BROOKS: Yeah. No. 1 is that you don't have just one formula, that you're going to change. One of the biggest things that I teach my students at the Harvard Business School is that what you think right now is not what you're going to think later. The things that you want are not the things that you're going to want later. Your abilities are going to change. Your views are going to change. The things you care about is going to change. And that's good and that's healthy. And that kind of flexibility is key.

KELLY: I am thinking about that since you and I first spoke about this three years ago, the world has thrown all of us a huge old curve ball in the form of a pandemic. Everybody's reconsidering their lives and trying to figure out how to live more productive lives longer. Does the pandemic accelerate trends you were already investigating?

BROOKS: It certainly can because people have had time to look inward. This has been, you know, a terrible scourge. Everybody knows that the pandemic is not something that we wanted, but it's also been an incredible opportunity for a lot of people. I mean, for me, I was able to quietly write this book and set up a strategic plan for the rest of my life. A lot of other people tell me similar stories of how they deepened their relationships, that they understood themselves better. And this is something that we should remember as we get back into the hustle and bustle of non-pandemic life, I mean, assuming that we go back to something like normal, which I think we are. Let's not forget that there are certain things that we don't want to go back to.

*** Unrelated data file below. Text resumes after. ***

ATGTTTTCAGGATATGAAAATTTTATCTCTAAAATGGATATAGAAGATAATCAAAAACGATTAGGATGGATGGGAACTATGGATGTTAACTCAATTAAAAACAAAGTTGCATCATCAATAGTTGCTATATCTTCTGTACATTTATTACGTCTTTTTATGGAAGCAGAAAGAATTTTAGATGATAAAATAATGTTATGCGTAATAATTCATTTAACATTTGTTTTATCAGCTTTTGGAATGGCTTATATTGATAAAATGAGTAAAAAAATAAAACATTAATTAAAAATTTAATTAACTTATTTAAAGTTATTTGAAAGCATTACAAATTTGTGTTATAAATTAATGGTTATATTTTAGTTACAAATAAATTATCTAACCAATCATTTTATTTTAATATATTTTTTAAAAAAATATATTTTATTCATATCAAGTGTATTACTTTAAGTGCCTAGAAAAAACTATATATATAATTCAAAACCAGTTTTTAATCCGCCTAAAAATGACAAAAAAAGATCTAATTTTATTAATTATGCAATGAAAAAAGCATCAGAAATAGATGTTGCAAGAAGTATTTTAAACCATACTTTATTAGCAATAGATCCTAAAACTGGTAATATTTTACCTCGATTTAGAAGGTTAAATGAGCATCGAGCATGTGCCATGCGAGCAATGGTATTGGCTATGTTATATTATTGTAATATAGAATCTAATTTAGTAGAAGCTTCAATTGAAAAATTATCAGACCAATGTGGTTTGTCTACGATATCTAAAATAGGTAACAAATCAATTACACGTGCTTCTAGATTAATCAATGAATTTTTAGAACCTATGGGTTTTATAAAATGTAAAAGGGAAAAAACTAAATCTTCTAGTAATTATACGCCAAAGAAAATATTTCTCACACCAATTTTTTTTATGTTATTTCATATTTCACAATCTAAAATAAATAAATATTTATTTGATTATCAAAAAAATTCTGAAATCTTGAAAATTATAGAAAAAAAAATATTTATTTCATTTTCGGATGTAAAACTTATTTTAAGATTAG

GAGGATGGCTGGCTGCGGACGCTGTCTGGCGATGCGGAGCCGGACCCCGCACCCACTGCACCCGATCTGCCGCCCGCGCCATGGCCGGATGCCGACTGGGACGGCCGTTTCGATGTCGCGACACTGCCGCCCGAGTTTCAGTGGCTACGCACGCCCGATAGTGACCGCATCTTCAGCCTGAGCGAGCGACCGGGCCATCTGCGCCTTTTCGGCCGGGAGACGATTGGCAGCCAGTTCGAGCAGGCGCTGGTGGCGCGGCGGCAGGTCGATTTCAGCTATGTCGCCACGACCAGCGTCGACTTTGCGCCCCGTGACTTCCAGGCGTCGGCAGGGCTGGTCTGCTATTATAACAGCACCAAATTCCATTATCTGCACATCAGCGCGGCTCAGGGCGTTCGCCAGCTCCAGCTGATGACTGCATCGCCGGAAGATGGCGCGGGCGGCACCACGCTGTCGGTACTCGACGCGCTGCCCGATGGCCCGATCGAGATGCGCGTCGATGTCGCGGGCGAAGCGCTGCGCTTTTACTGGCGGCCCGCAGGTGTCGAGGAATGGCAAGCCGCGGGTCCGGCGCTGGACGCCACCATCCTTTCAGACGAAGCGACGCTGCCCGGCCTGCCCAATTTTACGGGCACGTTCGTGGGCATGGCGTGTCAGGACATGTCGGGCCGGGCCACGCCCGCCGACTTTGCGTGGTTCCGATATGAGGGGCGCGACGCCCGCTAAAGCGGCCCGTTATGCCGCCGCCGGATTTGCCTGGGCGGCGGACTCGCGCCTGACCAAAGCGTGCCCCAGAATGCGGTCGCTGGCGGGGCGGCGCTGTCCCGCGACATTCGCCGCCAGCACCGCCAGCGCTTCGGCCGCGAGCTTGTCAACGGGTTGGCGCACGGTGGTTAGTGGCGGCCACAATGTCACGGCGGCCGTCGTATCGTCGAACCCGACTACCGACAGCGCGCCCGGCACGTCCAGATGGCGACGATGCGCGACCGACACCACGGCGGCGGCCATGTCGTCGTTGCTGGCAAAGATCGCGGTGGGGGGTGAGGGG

KELLY: We have been speaking with Harvard professor Arthur Brooks. His new book is "From Strength To Strength: Finding Success, Happiness And Deep Purpose In The Second Half Of Life." Arthur Brooks, thank you.

BROOKS: Thank you. Transcript provided by NPR, Copyright NPR.